Defending Your Faith

If you are a Christian, can you tell someone why you are? For many of us, it was just a matter of our raising. We don’t really know why someone ought to be Christian rather than, say, Muslim, beyond the fact that we believe Christianity to be true. Perhaps this is one of the reasons people find it so hard to share the Gospel with others. If we don’t know why we believe what we believe, how can we be expected to share it?

Even though many people insist that believing Jesus is simply a matter of faith and therefore requires no evidence, nothing could be further from what the Bible demands. In 1 Pet. 3:15, we are told to be ready to give a reason for our faith. The word for “reason” or “answer” here is apologia, from which we get our word “apologetics.” This doesn’t mean we are to ask people’s forgiveness for being a Christian. The word actually means “a reasoned defense.” Literally, when someone wants to know why we are Christian, we are supposed to be able to explain to them why it makes sense and why it best fits the evidence. It sure doesn’t sound like Peter is endorsing blind faith!

The word occurs several times throughout the NT. In Acts 22, Paul gives a speech to the Jewish people to try to prove to them that Jesus is the Christ and calls his speech his apologia. In Phil. 1:7, Paul tells the Philippians of how he will soon stand before the emperor and give his defense–his apologia–of the Gospel. Jesus uses the verbal form (apologeomai) in Luke 12:11 while encouraging His disciples not to worry about what to say when they are being persecuted, because the Holy Spirit will give them the words–their apology.

In fact, this blog is built on the concept of giving people a good reason to believe Christianity. Though our word is not explicitly used, in Acts 17:2, Paul reasons with people from the Scripture. He is giving a defense as to why our faith is true.

There are two main benefits to developing your own apology for Christianity. The first is that it will help you be more effective when sharing your faith with others. The simple truth is that most non-Christians have done just as little study as most Christians on what they believe and why. It doesn’t take a lot of work to show them that the evidence points strongly to Jesus Christ. The second benefit is personal. When you know why you believe what you do, when you have solid reasons for your faith, then your faith actually becomes stronger and deeper. Few things have given me the confidence to trust God with the daily worries of life as much as being able to step back and see why the big picture is true has.

Can you give a reason for your hope? If not, be obedient to Scripture and learn now. Follow this blog if it helps. You can subscribe at the top-right hand corner and get updates directly in your email inbox.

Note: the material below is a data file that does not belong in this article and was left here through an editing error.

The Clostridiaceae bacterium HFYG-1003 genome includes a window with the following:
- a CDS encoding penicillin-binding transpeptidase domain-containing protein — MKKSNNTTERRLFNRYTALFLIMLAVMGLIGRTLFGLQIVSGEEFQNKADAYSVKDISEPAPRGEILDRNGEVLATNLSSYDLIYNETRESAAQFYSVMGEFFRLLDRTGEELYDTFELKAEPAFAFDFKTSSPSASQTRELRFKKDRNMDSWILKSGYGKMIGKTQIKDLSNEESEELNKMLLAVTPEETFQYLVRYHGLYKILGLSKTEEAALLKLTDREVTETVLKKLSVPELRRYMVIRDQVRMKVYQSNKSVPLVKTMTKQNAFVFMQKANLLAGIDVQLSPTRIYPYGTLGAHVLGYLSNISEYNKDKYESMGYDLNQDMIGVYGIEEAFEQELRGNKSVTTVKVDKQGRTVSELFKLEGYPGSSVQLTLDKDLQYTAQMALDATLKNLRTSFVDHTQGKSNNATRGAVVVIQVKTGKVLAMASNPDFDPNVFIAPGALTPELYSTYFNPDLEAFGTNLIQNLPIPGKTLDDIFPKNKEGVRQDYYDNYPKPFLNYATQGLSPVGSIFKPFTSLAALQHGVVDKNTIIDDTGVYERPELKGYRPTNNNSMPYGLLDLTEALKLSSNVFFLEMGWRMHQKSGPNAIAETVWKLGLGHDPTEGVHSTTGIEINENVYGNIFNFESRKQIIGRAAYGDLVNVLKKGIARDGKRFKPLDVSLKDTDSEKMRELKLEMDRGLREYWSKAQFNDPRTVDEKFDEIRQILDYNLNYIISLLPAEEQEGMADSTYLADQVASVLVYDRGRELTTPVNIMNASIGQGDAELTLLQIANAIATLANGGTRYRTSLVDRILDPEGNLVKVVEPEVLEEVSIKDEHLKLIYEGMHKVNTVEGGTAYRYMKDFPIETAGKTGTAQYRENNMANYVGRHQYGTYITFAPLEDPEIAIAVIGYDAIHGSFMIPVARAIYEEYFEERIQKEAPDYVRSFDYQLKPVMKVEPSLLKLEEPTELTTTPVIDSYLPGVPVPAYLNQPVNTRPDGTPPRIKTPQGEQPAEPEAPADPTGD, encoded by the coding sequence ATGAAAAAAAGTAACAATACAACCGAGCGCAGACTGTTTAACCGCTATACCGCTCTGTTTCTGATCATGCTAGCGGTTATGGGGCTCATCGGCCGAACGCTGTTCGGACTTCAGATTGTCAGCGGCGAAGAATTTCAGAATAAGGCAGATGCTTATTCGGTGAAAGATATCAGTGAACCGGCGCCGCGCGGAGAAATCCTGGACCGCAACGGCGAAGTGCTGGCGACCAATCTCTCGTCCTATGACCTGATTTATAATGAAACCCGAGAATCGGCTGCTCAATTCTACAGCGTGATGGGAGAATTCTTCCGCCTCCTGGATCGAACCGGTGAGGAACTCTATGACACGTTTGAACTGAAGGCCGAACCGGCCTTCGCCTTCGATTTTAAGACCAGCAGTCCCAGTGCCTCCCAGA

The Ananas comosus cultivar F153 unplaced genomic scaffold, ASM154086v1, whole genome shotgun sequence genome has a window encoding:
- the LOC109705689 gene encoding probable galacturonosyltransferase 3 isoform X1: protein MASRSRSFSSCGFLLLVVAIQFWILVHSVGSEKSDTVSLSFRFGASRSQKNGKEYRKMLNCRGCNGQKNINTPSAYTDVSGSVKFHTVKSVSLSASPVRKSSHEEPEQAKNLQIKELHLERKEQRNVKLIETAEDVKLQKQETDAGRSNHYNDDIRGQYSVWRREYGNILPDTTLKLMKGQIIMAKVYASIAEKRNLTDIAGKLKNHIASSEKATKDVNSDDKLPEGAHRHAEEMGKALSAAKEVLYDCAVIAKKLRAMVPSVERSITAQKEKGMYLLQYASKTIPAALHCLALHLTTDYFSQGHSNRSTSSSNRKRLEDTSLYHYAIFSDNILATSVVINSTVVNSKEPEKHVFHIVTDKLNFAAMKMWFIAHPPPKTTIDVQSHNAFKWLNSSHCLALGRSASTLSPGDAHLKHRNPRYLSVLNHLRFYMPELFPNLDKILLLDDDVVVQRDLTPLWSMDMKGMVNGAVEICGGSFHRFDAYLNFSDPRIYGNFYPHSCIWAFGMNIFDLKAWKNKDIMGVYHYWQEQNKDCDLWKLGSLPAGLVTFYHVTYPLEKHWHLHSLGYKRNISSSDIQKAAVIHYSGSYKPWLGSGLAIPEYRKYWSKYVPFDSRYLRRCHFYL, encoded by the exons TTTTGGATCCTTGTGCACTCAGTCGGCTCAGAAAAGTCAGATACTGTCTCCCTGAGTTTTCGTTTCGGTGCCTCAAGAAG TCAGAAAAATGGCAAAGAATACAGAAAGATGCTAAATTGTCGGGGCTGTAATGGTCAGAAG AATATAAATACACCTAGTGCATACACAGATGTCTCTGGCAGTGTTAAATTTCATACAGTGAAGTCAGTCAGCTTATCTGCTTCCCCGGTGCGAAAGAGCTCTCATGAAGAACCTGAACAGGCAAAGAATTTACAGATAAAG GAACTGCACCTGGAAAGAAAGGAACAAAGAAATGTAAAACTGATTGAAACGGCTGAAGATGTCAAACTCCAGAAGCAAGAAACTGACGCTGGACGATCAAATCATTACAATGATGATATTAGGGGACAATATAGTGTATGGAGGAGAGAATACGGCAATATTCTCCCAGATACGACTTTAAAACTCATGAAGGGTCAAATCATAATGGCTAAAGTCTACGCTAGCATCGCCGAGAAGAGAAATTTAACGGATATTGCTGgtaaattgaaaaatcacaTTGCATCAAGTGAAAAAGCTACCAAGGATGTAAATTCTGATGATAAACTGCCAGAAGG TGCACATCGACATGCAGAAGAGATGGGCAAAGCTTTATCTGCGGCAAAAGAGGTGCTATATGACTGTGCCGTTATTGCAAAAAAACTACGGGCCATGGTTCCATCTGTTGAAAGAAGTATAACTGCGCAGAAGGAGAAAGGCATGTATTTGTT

6 thoughts on “Defending Your Faith

  1. For me, sharing my faith is kind of like breathing, because I just talk about as part of my every day talking. This opens up opportunities to share the gospel. Sometimes, I just slip in little comments that you can see will get the questions starting to churn. I would like to see you expand this study on how to share your faith. Is that part of the plan?

    • Awesome post. I’ve been interested in studying apologetics for a while now, and though I’ve had a pretty good idea what it was, this post really clarified things. I agree about a deeper study in apologetics in the future.

      • Glad you liked it 🙂

        Keep reading. I’d also recommend C. S. Lewis’ Mere Christianity. There aren’t very many books as good as that one to get a person started.

        In fact, that inspires me to put a recommended resources page. I’ll do that later this week. Thank you!

    • That’s be a great topic — practical tips/questions to ask to help share your faith. I’ll do that this week!

      Beyond that, your basic point is absolutely essential, I think. Until our faith becomes such an integrated part of our lives that we can’t help but not talk about it, then trying to tell people about Jesus will always feel forced and awkward.

  2. This was an awesome post Chris. All Christians need to know why they believe. With the God given ministry of reconciliation, we as Christians have a responsibility to tell the Good News weather people want to hear it or not. It doesn’t matter what what they do with the Gospel, When they hear it, they have a choice to make whether to accept the free gift or not. We are to to convince,and persuade. We need to Stand on truth, and Faith needs defended.

    • It’s hard for people to just present the truth and let it be after that. Even preachers feel the need to judge the effectiveness of their sermon by the alter call at the end. We just have to recognize that is God’s part, not ours. Like you said, we present truth and defend our faith. Everything else is up to Him. I think Paul said something along those lines, too, right. Something about God causing the growth? 😉

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